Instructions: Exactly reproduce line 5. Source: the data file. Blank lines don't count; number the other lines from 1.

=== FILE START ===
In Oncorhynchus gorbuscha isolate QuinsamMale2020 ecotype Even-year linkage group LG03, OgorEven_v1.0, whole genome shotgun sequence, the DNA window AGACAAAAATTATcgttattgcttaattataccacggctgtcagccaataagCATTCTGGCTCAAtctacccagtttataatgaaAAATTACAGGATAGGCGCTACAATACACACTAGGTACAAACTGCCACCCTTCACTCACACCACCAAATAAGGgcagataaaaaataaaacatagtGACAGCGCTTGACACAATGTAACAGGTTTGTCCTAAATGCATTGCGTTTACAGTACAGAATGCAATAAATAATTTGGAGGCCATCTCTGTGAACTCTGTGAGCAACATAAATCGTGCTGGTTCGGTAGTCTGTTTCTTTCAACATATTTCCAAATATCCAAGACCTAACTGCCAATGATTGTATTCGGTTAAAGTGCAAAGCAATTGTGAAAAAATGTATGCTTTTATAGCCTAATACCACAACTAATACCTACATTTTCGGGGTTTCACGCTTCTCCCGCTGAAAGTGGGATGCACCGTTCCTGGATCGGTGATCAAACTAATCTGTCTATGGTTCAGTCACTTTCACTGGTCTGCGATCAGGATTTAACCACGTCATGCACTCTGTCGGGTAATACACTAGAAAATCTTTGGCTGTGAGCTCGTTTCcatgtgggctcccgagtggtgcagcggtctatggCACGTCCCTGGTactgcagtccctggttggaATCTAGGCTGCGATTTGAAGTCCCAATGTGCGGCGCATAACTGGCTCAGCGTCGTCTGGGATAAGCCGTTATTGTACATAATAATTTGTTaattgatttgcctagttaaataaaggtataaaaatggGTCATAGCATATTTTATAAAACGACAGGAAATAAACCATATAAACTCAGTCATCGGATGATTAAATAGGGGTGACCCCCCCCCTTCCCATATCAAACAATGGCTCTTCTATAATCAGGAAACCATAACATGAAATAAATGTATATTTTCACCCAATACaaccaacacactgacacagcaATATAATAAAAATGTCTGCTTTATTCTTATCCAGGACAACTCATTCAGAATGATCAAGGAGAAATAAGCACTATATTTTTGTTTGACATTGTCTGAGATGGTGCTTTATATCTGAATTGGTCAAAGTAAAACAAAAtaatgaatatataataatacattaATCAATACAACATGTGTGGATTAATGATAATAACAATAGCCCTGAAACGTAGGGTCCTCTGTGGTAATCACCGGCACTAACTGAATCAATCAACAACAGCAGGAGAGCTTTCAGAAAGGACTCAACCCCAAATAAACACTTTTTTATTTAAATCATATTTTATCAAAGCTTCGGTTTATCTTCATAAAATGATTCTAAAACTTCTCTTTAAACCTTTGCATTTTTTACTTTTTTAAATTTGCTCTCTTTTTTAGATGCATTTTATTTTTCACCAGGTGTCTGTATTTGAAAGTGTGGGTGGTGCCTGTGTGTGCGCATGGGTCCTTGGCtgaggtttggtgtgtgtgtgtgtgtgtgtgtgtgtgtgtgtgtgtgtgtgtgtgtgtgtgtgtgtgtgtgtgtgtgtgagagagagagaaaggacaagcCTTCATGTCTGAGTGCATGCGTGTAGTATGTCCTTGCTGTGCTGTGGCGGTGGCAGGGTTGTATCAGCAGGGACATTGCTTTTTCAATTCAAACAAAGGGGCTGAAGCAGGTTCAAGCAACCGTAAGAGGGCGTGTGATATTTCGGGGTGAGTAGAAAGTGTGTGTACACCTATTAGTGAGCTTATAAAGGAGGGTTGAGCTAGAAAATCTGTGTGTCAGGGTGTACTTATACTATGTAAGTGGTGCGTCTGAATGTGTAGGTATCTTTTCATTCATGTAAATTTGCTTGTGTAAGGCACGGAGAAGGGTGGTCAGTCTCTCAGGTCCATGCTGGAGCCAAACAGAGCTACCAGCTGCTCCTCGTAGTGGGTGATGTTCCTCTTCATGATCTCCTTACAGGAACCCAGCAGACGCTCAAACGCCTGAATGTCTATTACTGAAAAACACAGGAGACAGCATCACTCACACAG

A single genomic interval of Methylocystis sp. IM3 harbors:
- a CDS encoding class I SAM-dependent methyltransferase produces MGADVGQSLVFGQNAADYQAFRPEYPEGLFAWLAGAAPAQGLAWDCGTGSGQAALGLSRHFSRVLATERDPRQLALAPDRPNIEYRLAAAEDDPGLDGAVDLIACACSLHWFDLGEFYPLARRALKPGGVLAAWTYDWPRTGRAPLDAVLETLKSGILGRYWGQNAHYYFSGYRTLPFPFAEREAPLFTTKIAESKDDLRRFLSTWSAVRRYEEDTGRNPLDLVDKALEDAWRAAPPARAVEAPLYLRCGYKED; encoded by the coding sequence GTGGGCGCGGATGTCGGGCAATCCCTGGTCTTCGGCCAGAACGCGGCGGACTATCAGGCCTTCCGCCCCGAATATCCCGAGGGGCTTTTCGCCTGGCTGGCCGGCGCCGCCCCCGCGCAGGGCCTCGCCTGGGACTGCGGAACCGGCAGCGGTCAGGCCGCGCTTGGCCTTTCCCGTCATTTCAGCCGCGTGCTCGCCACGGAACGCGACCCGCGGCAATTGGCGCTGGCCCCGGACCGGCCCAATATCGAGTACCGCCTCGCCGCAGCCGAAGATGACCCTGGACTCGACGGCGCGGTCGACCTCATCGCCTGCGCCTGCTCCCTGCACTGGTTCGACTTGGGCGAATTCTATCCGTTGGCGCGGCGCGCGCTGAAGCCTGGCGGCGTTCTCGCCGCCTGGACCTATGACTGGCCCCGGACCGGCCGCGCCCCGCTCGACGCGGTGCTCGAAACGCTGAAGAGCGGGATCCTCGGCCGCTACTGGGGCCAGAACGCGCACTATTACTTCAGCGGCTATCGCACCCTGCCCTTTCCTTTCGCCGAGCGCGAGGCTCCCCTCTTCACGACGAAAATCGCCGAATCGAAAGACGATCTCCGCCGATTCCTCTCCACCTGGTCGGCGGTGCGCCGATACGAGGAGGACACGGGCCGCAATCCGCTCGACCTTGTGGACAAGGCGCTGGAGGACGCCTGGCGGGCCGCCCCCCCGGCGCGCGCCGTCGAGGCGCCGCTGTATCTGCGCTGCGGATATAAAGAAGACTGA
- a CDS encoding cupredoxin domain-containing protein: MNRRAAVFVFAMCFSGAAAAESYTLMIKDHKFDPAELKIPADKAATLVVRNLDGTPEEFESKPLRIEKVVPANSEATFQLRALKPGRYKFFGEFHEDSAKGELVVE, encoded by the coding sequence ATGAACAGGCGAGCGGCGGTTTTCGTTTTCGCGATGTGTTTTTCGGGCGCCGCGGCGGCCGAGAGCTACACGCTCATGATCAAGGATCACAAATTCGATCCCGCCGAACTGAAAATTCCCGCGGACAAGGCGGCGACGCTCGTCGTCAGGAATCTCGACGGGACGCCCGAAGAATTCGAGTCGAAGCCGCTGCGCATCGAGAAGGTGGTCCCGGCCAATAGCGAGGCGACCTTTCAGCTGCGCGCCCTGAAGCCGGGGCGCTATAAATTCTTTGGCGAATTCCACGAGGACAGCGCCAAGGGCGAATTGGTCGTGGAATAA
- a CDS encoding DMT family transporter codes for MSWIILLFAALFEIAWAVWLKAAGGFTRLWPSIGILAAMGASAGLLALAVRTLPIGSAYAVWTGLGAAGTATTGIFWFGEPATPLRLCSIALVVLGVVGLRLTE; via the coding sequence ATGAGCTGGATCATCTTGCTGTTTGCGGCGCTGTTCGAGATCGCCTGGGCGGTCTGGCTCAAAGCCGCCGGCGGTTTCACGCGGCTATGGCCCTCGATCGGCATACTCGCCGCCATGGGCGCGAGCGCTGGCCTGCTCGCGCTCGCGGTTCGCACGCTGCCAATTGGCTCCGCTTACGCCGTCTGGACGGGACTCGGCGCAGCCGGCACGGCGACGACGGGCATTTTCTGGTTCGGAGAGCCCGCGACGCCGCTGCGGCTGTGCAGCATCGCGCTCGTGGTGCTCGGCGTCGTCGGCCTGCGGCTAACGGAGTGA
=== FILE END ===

- a CDS encoding DMT family transporter codes for MSWIILLFAALFEIAWAVWLKAAGGFTRLWPSIGILAAMGASAGLLALAVRTLPIGSAYAVWTGLGAAGTATTGIFWFGEPATPLRLCSIALVVLGVVGLRLTE; via the coding sequence ATGAGCTGGATCATCTTGCTGTTTGCGGCGCTGTTCGAGATCGCCTGGGCGGTCTGGCTCAAAGCCGCCGGCGGTTTCACGCGGCTATGGCCCTCGATCGGCATACTCGCCGCCATGGGCGCGAGCGCTGGCCTGCTCGCGCTCGCGGTTCGCACGCTGCCAATTGGCTCCGCTTACGCCGTCTGGACGGGACTCGGCGCAGCCGGCACGGCGACGACGGGCATTTTCTGGTTCGGAGAGCCCGCGACGCCGCTGCGGCTGTGCAGCATCGCGCTCGTGGTGCTCGGCGTCGTCGGCCTGCGGCTAACGGAGTGA